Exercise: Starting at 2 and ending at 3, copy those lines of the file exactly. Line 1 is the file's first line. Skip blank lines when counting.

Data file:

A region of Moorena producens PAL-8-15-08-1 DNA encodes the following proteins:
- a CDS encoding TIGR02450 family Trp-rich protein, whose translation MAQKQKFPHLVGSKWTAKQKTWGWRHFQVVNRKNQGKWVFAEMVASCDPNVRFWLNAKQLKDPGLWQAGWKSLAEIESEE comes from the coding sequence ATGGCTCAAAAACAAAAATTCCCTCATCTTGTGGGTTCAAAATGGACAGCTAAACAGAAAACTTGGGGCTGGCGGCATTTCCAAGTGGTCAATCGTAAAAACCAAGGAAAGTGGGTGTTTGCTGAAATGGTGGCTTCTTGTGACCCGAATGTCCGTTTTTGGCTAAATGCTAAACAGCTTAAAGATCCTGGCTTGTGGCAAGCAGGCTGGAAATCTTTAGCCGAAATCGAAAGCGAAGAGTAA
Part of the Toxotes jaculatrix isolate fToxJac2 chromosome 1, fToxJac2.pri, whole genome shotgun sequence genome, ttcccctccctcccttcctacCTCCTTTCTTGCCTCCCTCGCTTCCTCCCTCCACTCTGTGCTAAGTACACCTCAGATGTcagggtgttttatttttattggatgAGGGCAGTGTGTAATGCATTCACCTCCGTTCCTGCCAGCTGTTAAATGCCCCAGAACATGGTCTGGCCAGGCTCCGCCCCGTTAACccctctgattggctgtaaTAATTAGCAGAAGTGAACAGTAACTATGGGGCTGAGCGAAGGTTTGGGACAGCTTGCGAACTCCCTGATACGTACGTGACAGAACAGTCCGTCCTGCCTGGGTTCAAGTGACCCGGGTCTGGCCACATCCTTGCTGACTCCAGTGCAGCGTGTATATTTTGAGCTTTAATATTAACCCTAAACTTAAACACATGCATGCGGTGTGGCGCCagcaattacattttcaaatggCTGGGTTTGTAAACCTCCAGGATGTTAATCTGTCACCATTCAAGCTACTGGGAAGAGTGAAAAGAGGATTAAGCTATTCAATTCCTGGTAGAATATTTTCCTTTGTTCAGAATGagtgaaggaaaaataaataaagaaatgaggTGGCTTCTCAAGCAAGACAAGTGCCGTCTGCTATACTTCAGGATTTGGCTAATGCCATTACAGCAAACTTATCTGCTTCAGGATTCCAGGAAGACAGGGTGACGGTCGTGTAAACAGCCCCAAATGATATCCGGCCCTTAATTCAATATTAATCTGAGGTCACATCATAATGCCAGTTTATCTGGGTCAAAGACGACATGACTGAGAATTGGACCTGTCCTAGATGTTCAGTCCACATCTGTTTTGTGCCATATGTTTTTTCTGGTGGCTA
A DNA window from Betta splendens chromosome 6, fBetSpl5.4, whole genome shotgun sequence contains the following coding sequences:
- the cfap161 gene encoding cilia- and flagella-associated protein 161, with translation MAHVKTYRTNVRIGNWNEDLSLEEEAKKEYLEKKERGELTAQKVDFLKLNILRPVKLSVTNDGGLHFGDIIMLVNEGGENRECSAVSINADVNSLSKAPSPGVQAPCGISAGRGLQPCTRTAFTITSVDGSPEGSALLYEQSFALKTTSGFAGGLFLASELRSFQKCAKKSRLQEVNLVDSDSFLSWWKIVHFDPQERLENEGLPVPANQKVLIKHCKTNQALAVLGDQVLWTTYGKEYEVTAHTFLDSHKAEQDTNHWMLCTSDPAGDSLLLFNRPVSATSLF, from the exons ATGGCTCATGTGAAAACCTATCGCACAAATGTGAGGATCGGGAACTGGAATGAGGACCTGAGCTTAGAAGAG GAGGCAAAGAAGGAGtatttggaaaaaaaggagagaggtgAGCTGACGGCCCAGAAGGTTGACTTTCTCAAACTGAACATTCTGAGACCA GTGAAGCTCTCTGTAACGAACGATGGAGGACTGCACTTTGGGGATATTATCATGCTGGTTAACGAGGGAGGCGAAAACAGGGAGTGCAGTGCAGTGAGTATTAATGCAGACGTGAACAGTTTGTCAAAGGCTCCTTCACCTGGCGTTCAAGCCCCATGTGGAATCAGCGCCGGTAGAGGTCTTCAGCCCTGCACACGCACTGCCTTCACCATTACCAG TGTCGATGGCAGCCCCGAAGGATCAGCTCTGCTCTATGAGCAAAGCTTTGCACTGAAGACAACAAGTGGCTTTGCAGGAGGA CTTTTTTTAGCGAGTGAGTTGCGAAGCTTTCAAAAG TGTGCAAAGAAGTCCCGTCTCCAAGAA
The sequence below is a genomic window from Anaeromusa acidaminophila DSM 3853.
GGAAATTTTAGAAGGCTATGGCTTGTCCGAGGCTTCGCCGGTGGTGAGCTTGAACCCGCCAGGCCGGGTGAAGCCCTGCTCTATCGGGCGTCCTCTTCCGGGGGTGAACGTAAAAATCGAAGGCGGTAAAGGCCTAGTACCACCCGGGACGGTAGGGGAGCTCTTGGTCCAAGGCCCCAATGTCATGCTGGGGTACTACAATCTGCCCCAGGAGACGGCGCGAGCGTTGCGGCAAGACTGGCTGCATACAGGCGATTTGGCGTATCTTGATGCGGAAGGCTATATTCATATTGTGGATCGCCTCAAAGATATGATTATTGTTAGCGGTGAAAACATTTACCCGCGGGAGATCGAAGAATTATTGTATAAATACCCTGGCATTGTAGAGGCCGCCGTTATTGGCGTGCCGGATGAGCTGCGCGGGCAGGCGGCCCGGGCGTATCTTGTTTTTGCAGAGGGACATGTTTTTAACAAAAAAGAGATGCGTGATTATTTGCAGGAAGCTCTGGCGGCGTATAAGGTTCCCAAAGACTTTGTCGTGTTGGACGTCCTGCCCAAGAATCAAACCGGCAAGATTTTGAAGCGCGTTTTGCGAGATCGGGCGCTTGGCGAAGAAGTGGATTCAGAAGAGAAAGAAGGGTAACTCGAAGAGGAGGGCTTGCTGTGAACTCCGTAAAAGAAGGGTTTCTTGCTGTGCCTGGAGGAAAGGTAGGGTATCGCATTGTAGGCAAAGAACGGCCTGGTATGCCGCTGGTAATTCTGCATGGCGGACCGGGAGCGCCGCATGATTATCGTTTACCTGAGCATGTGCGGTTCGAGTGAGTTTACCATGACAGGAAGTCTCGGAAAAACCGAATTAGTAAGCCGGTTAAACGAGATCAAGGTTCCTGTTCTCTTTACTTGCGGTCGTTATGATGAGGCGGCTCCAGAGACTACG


- a CDS encoding TIGR02450 family Trp-rich protein, whose translation MAQKQKFPHLVGSKWTAKQKTWGWRHFQVVNRKNQGKWVFAEMVASCDPNVRFWLNAKQLKDPGLWQAGWKSLAEIESEE comes from the coding sequence ATGGCTCAAAAACAAAAATTCCCTCATCTTGTGGGTTCAAAATGGACAGCTAAACAGAAAACTTGGGGCTGGCGGCATTTCCAAGTGGTCAATCGTAAAAACCAAGGAAAGTGGGTGTTTGCTGAAATGGTGGCTTCTTGTGACCCGAATGTCCGTTTTTGGCTAAATGCTAAACAGCTTAAAGATCCTGGCTTGTGGCAAGCAGGCTGGAAATCTTTAGCCGAAATCGAAAGCGAAGAGTAA
Part of the Toxotes jaculatrix isolate fToxJac2 chromosome 1, fToxJac2.pri, whole genome shotgun sequence genome, ttcccctccctcccttcctacCTCCTTTCTTGCCTCCCTCGCTTCCTCCCTCCACTCTGTGCTAAGTACACCTCAGATGTcagggtgttttatttttattggatgAGGGCAGTGTGTAATGCATTCACCTCCGTTCCTGCCAGCTGTTAAATGCCCCAGAACATGGTCTGGCCAGGCTCCGCCCCGTTAACccctctgattggctgtaaTAATTAGCAGAAGTGAACAGTAACTATGGGGCTGAGCGAAGGTTTGGGACAGCTTGCGAACTCCCTGATACGTACGTGACAGAACAGTCCGTCCTGCCTGGGTTCAAGTGACCCGGGTCTGGCCACATCCTTGCTGACTCCAGTGCAGCGTGTATATTTTGAGCTTTAATATTAACCCTAAACTTAAACACATGCATGCGGTGTGGCGCCagcaattacattttcaaatggCTGGGTTTGTAAACCTCCAGGATGTTAATCTGTCACCATTCAAGCTACTGGGAAGAGTGAAAAGAGGATTAAGCTATTCAATTCCTGGTAGAATATTTTCCTTTGTTCAGAATGagtgaaggaaaaataaataaagaaatgaggTGGCTTCTCAAGCAAGACAAGTGCCGTCTGCTATACTTCAGGATTTGGCTAATGCCATTACAGCAAACTTATCTGCTTCAGGATTCCAGGAAGACAGGGTGACGGTCGTGTAAACAGCCCCAAATGATATCCGGCCCTTAATTCAATATTAATCTGAGGTCACATCATAATGCCAGTTTATCTGGGTCAAAGACGACATGACTGAGAATTGGACCTGTCCTAGATGTTCAGTCCACATCTGTTTTGTGCCATATGTTTTTTCTGGTGGCTA